The Fiery-throated Metaltail (Metallura eupogon) is a small hummingbird found in the Andes mountains of Peru, Bolivia and Argentina. With its vibrant orange throat and metallic green body, it is one of the most striking hummingbirds in South America.
The Fiery-throated Metaltail measures around 8-9 cm in length and weighs 4-7 grams. As its name suggests, the most distinctive feature of this bird is its bright reddish-orange throat, which seems to glow like fire when illuminated by sunlight. The rest of the body is a shining green on the back and crown, fading to grayish underparts. The tail is long and deeply forked, with oblong outer feathers. The straight black bill is adapted for feeding on nectar from flowers. The female Fiery-throated Metaltail is similar to the male, but has slightly duller plumage overall.
Distribution and Habitat
The Fiery-throated Metaltail is found along the Andes mountains from central Peru to northwestern Argentina and Chile. Its habitat consists of high elevation cloud forests and elfin woodlands at elevations between 3000-5000 meters above sea level. It prefers areas with a rich abundance of flowering plants and scrubby vegetation. Within its limited range, it is a common and fairly widespread species.
Like most hummingbirds, the Fiery-throated Metaltail is a hyperactive, territorial bird that feeds mainly on nectar from flowers using its long, extendable tongue. It also takes small insects and spiders to meet its nutritional needs. The wings beat up to 15 times per second, allowing the bird to precisely hover in place or fly backwards and upside down – handy skills for accessing nectar from all angles.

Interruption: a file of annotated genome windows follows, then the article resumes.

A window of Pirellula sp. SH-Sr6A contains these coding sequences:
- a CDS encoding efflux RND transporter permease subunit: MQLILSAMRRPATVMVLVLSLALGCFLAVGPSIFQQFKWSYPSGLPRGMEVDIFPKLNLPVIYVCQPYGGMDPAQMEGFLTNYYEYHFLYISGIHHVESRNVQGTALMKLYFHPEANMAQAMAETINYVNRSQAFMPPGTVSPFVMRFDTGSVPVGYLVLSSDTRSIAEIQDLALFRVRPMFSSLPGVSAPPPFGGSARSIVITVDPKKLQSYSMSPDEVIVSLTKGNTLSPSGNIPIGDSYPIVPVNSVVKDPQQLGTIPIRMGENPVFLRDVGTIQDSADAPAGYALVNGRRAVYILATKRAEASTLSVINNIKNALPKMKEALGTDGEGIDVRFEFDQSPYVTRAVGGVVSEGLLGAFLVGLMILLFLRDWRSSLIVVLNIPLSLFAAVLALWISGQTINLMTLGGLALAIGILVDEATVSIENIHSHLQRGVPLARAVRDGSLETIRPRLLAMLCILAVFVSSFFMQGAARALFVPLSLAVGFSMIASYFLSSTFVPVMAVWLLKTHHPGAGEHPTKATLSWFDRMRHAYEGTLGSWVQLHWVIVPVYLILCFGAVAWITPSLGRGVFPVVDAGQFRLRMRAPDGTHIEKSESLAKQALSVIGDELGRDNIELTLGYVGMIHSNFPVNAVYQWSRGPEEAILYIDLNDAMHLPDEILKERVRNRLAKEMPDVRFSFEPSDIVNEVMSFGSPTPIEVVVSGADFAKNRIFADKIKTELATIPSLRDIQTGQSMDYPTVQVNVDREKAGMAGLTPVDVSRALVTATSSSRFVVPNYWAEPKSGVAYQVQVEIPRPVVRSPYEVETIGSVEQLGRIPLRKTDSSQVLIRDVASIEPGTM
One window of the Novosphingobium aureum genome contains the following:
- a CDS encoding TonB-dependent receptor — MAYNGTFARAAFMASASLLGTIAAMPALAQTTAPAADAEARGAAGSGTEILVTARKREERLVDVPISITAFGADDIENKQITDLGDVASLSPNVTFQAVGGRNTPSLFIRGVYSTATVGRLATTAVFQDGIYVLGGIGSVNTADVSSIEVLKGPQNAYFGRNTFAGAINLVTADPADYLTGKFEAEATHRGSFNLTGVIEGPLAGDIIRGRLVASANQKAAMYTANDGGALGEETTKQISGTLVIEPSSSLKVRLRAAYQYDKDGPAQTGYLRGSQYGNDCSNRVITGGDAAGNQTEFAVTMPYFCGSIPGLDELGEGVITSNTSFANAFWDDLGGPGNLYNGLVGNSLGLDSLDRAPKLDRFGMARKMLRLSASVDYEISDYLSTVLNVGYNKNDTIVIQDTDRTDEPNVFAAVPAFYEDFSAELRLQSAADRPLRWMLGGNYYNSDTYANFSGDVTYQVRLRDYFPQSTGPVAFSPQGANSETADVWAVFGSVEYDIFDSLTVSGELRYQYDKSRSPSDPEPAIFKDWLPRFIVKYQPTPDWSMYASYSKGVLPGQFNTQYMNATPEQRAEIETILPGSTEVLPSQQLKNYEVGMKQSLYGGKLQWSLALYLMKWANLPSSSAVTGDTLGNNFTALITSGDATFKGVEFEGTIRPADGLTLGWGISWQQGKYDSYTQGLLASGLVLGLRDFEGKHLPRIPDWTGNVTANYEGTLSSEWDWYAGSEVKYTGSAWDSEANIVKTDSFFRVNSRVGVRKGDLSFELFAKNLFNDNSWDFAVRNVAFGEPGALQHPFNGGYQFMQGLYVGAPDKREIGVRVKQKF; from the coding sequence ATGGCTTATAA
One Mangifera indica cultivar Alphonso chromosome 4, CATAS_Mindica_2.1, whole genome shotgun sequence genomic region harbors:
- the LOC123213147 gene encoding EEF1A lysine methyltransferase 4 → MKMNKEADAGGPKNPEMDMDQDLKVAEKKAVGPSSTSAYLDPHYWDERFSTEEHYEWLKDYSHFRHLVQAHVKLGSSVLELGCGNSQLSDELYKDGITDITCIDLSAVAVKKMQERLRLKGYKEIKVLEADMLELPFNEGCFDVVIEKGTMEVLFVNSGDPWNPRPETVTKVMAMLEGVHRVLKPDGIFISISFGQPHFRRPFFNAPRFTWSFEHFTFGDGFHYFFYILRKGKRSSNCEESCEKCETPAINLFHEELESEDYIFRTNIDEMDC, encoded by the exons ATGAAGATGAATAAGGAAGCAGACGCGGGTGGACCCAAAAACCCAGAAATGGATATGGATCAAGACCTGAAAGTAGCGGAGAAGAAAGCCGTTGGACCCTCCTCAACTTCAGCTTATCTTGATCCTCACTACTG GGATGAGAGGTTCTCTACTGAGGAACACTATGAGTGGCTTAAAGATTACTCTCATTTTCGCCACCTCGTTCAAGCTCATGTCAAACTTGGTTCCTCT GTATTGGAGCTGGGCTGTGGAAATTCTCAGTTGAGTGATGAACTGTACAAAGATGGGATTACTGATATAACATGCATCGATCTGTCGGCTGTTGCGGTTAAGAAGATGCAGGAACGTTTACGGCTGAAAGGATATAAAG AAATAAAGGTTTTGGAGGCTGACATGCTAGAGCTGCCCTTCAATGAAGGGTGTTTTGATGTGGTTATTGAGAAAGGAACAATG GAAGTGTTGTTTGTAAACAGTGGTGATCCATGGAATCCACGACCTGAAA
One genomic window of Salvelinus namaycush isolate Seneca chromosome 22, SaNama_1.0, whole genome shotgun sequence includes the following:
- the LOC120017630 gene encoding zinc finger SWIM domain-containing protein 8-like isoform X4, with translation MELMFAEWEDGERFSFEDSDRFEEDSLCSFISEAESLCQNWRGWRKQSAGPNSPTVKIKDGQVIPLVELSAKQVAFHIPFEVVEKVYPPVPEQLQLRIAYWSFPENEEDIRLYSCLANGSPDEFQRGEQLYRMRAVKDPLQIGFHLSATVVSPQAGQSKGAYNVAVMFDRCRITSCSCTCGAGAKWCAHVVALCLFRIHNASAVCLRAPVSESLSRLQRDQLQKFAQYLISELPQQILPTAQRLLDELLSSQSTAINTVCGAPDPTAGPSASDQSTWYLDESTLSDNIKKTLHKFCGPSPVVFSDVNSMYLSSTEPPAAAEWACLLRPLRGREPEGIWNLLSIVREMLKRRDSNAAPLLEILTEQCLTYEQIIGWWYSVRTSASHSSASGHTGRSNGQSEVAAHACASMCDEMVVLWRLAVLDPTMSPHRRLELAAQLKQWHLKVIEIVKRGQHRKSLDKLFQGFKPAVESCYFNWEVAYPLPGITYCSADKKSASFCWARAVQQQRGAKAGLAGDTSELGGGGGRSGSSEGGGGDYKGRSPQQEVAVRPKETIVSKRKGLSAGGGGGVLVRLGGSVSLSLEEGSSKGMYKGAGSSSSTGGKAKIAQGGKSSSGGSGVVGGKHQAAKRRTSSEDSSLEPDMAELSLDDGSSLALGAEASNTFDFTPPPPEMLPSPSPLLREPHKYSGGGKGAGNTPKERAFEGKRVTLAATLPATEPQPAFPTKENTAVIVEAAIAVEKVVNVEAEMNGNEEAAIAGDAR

Males perform elaborate courtship displays, flying back and forth to attract the attention of females. Once paired, the female builds a delicate cup nest out of plant down and spider webs on a low branch or tree trunk. She lays two tiny white eggs and incubates them for about 16-19 days. The chicks hatch with closed eyes and no feathers, but develop quickly on a diet of regurgitated nectar and insects. They fledge after 20-28 days in the nest.
Threats and Conservation
Major threats to the Fiery-throated Metaltail include habitat loss from deforestation, grazing, agricultural expansion and mining activities. Climate change may also impact the health of its high mountain ecosystems. However, its wide distribution provides some protection, and it remains classified as a species of Least Concern by the IUCN Red List. Protected areas have been established in parts of its range, but further habitat conservation will be needed to ensure the long-term survival of this spectacular hummingbird.
The vibrant colors and energetic nature of the Fiery-throated Metaltail have made it a symbol of vitality and joy in Andean cultures. For example, it is considered a guardian spirit for miners in Bolivia and Peru, protecting them from hazards. Its fire-like throat is said to provide light in the darkness. The indigenous Quechua people believe Metaltails disperse the morning mists, riding ahead of the sun to clear its path.
The Metaltail’s association with mining and mountains has also led to its image being used for commercial trademarks. Its likeness appears on the logo of a popular Peruvian caffeinated soda. Overall, the Fiery-throated Metaltail stands out for its vital importance to Andean forest ecosystems as well as its cultural symbolism across history. With continued conservation, its brilliant colors should continue glowing in the mountains for generations to come.